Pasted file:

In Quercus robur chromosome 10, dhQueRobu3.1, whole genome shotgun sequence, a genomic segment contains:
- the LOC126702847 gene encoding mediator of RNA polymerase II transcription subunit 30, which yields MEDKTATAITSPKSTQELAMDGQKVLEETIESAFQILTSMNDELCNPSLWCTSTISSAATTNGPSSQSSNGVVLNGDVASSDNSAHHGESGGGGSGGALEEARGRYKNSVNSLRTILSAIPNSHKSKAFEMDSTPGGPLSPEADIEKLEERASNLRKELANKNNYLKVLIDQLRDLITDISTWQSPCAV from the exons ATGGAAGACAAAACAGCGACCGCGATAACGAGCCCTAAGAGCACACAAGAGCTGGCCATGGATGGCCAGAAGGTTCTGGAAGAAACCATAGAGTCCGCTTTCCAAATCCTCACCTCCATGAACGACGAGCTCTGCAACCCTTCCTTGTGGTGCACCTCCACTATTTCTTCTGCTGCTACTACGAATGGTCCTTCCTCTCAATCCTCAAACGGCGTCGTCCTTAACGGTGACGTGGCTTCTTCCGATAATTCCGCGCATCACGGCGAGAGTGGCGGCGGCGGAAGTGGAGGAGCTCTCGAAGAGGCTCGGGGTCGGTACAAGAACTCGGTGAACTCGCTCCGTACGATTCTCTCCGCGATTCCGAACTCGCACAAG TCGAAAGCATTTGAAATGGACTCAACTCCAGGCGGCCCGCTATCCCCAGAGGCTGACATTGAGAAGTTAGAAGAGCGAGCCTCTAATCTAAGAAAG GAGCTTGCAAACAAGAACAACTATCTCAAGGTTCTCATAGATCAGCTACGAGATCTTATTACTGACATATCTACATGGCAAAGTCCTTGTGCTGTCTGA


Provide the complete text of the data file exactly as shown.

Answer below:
In Quercus robur chromosome 10, dhQueRobu3.1, whole genome shotgun sequence, a genomic segment contains:
- the LOC126702847 gene encoding mediator of RNA polymerase II transcription subunit 30, which yields MEDKTATAITSPKSTQELAMDGQKVLEETIESAFQILTSMNDELCNPSLWCTSTISSAATTNGPSSQSSNGVVLNGDVASSDNSAHHGESGGGGSGGALEEARGRYKNSVNSLRTILSAIPNSHKSKAFEMDSTPGGPLSPEADIEKLEERASNLRKELANKNNYLKVLIDQLRDLITDISTWQSPCAV from the exons ATGGAAGACAAAACAGCGACCGCGATAACGAGCCCTAAGAGCACACAAGAGCTGGCCATGGATGGCCAGAAGGTTCTGGAAGAAACCATAGAGTCCGCTTTCCAAATCCTCACCTCCATGAACGACGAGCTCTGCAACCCTTCCTTGTGGTGCACCTCCACTATTTCTTCTGCTGCTACTACGAATGGTCCTTCCTCTCAATCCTCAAACGGCGTCGTCCTTAACGGTGACGTGGCTTCTTCCGATAATTCCGCGCATCACGGCGAGAGTGGCGGCGGCGGAAGTGGAGGAGCTCTCGAAGAGGCTCGGGGTCGGTACAAGAACTCGGTGAACTCGCTCCGTACGATTCTCTCCGCGATTCCGAACTCGCACAAG TCGAAAGCATTTGAAATGGACTCAACTCCAGGCGGCCCGCTATCCCCAGAGGCTGACATTGAGAAGTTAGAAGAGCGAGCCTCTAATCTAAGAAAG GAGCTTGCAAACAAGAACAACTATCTCAAGGTTCTCATAGATCAGCTACGAGATCTTATTACTGACATATCTACATGGCAAAGTCCTTGTGCTGTCTGA